There follows the cedula, another extended document, of which we report the following passage: “the secret letter which earlier you sent Us, We have examined, and We have deliberated in secrecy upon its content with certain brothers of ours, and it is apparent to all of us that no honorable, useful or pursuable option is offered to us by him (the Emperor (Ed.)). ”

Three months after these events, Verdale became Bishop of Maguelone. During his time as bishop there, cathedral officials began work on the register in which the Fieschi Letter was found.

In the next blog post we will explore some of the possible implications of Pope Benedict XII’s letter to Verdale. In the meantime we would like to allow readers to ponder the matter without ‘interference’ from our own interpretations.

(1)  de Sturler, J, Paris, 1936, Les Relations Politiques et les Echanges Commerciaux entre le duche de Brabant et l’Agnleterre au Moyen Age and Sumption, Jonathan, University of Pennsylvania Press, 1999, The Hundred Years War 1: Trial by Battle

(2) Daumet, Georges,  1899-1920, Benoit XII (1344-1342) ; Lettres closes, patentes et curiales se rapportant à la France

(3) Fisquet, Honoré, Paris, 1899,  La France pontificale (Gallia christiana), histoire chronologique et biographique des archevêques et évêques de tous les diocéses de France

Introduction to the hunt for the King 2) The nemesis of the church

Like the last one, this post is designed to help set the scene for the research into the Fieschi Letter, and help readers understand the forces at play in the complex world of politics, power and intrigue that surrounded the fate of Edward II. This is a look at a medieval institution that is crucial to fathoming what is going on in the story of Edward II’s ‘afterlife’: the Holy Roman Empire, the nemesis of the church.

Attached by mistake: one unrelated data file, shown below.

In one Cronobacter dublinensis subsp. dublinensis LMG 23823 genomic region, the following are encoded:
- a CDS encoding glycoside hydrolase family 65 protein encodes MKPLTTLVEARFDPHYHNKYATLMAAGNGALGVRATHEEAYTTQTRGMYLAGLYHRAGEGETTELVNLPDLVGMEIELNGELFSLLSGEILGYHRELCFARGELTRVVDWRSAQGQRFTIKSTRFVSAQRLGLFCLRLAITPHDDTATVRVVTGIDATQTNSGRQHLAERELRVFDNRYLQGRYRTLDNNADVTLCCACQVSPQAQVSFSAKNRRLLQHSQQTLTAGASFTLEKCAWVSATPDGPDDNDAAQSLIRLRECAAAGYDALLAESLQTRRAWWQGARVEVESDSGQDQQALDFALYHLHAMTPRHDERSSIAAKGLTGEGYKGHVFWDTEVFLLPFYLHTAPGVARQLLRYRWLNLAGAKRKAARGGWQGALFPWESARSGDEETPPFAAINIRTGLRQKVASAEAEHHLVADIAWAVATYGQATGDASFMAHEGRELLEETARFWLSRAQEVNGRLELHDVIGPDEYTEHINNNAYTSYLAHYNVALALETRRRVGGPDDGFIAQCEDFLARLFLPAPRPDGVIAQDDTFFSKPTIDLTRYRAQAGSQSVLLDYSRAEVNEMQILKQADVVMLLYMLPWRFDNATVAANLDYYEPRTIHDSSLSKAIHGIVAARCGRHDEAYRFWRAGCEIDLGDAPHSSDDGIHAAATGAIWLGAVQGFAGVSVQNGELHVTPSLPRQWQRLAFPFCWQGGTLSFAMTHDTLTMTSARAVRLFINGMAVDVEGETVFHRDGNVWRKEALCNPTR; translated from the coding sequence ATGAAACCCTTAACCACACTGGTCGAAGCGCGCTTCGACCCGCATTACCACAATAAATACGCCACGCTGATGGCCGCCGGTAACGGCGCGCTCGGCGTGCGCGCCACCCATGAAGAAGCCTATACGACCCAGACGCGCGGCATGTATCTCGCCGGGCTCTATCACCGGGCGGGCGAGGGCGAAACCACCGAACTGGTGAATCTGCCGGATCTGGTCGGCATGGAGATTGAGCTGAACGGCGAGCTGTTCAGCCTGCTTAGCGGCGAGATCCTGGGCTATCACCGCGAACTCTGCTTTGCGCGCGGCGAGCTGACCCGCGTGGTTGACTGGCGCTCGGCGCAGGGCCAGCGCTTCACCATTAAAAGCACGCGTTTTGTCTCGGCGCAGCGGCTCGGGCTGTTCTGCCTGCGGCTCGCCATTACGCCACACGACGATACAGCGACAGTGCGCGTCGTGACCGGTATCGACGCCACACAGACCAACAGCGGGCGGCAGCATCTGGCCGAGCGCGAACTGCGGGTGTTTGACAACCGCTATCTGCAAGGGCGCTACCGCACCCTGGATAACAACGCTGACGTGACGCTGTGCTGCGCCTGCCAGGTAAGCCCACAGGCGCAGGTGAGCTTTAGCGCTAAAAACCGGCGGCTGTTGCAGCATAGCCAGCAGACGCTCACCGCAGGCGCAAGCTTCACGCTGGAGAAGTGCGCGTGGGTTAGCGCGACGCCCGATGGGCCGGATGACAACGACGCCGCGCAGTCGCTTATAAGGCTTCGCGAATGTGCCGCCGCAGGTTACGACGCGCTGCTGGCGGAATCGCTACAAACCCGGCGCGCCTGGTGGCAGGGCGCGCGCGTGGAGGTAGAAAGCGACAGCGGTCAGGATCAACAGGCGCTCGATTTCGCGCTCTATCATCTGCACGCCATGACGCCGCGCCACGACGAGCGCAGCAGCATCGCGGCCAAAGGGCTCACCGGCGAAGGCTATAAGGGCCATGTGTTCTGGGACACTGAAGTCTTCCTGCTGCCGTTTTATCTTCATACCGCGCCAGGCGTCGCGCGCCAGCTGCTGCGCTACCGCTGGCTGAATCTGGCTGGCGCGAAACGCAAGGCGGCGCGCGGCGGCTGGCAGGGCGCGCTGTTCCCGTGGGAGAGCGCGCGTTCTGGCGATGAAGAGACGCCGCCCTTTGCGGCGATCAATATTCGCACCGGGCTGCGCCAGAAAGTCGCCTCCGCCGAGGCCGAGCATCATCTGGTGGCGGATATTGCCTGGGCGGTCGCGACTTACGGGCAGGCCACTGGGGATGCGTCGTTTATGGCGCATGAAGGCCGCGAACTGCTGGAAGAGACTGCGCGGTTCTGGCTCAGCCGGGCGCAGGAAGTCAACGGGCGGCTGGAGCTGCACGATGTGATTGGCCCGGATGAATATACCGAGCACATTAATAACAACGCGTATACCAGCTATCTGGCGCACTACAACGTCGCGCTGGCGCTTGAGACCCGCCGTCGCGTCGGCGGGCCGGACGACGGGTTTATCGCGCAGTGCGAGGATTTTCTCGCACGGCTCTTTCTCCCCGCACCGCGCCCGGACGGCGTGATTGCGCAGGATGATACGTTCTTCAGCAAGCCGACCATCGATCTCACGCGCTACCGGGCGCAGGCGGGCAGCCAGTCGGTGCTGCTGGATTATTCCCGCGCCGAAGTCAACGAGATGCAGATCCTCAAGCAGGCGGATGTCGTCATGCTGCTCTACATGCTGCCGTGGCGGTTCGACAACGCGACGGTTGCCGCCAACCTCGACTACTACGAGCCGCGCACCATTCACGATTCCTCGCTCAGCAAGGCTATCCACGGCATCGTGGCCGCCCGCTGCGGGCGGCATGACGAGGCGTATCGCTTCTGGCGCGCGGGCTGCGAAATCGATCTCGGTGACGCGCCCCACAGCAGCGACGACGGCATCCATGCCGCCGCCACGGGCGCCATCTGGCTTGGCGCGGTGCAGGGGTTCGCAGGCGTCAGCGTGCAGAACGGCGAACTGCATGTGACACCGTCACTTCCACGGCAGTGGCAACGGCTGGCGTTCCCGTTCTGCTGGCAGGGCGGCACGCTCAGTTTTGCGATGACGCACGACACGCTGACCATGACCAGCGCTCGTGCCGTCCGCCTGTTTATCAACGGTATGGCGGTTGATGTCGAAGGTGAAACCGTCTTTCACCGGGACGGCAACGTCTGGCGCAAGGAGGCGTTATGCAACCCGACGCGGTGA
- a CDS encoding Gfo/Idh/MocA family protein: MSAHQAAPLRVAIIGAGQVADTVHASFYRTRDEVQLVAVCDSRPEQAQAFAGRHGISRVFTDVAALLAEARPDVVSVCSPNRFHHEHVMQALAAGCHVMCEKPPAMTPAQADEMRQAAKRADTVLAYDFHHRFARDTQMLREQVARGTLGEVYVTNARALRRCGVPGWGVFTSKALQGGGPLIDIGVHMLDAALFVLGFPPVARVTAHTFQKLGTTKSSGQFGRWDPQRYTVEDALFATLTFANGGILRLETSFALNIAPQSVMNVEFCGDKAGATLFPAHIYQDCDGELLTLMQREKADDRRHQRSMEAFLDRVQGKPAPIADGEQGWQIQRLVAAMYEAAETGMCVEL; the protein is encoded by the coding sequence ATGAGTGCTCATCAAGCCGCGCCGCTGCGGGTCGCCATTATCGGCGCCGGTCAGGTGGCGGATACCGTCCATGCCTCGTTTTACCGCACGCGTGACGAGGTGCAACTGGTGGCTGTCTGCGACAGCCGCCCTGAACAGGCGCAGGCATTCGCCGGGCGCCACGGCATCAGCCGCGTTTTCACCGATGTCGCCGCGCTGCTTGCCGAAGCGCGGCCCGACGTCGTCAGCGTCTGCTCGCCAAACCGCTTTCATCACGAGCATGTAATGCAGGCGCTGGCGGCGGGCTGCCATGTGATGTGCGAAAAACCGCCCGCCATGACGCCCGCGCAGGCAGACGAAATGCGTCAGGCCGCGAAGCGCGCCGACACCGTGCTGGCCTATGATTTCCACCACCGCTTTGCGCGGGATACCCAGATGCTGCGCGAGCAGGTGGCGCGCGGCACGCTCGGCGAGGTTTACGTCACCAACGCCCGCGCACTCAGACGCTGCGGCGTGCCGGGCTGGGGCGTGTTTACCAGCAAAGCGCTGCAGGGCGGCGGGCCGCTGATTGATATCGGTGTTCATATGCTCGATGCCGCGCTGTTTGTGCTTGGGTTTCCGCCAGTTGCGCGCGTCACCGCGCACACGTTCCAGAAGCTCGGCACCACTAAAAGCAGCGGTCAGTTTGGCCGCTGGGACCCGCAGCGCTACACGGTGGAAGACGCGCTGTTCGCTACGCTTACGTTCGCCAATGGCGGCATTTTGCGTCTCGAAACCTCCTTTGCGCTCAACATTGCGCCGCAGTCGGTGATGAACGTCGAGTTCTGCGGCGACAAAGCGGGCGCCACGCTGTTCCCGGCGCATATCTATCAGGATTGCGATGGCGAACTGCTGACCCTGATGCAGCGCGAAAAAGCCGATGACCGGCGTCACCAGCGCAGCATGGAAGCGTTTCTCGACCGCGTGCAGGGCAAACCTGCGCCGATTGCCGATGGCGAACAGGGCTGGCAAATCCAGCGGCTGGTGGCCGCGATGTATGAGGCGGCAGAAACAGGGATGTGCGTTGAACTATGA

Charlemagne started everything: back in the late 700s, he dreamt of re-creating the Western Roman Empire, but as a new, Holy Empire, with the approval and support of the Pope. The ironic thing is that this was a new ‘Roman Empire’ created and ruled by the descendants of some of the ‘barbarians’ who destroyed the original. It is also ironic, given its later history, that it started out in perfect symbiosis with the church. In fact, Charlemagne served the Pope well by conquering the kingdom of the Ancient Lombards, whose capital was Pavia, and removing their chokehold on Rome.

Charlemagne's Empire
Charlemagne’s Empire at its various stages of evolution

Charlemagne managed to unite much of what is now central and Western Europe, at least for a while. He also provided a legendary figure who, together with King Arthur, provided medieval Western Europe with a second set of universal reference points. Together with the Bible and Christian literature, the chivalrous tales of Charlemagne’s paladins and of Arthur’s knights were cultural constants across time and space in the latter middle ages. Still today, all-but-illiterate Sicilian puppet masters can recite Ariosto’s rendering of the deeds of Orlando (Roland) by heart – that’s thousands upon thousands of lines.

About six years ago I got a taste of this first hand when I spent a few days exploring eastern Sicily with my sister in December. For two people like us, with a pronounced sweet tooth, it was paradise. We literally rolled from one pasticceria to the next, from one round of cassata and Pantelleria passito wine to the next… One evening, in Siracusa, we rolled down a magical old alley, probably largely unchanged since the days the ancient Greeks ruled the island, and found ourselves in front of a colourful puppet theatre, where a line of parents and their young children were eagerly awaiting tickets for the next show, starting in ten minutes. Why not? We shrugged, and got in line.

Immagine
Sicilian puppets of Charlemagne (left) and Orlando (Roland), from the Catania City Council website

It was a truly memorable experience. The puppets were exquisitely crafted, their costumes were worthy of Parisian catwalks, the music was captivating, and the story timeless. Evil magicians summoned up magic whirlwinds that transported paladins to remote castles where they challenged wicked knights to duels in order to rescue beautiful damsels in distress. When Orlando won his duel with a fell stroke, the head of his puppet-rival literally went flying off, rolling across the stage with a great noise, and we all jumped in our seats! Magnificent. And at the end of it all, Orlando bowed before his Emperor, receiving the thanks of Charlemagne himself. We could well imagine a medieval audience listening to those very same stories with the same sense of awe, seven hundred years ago.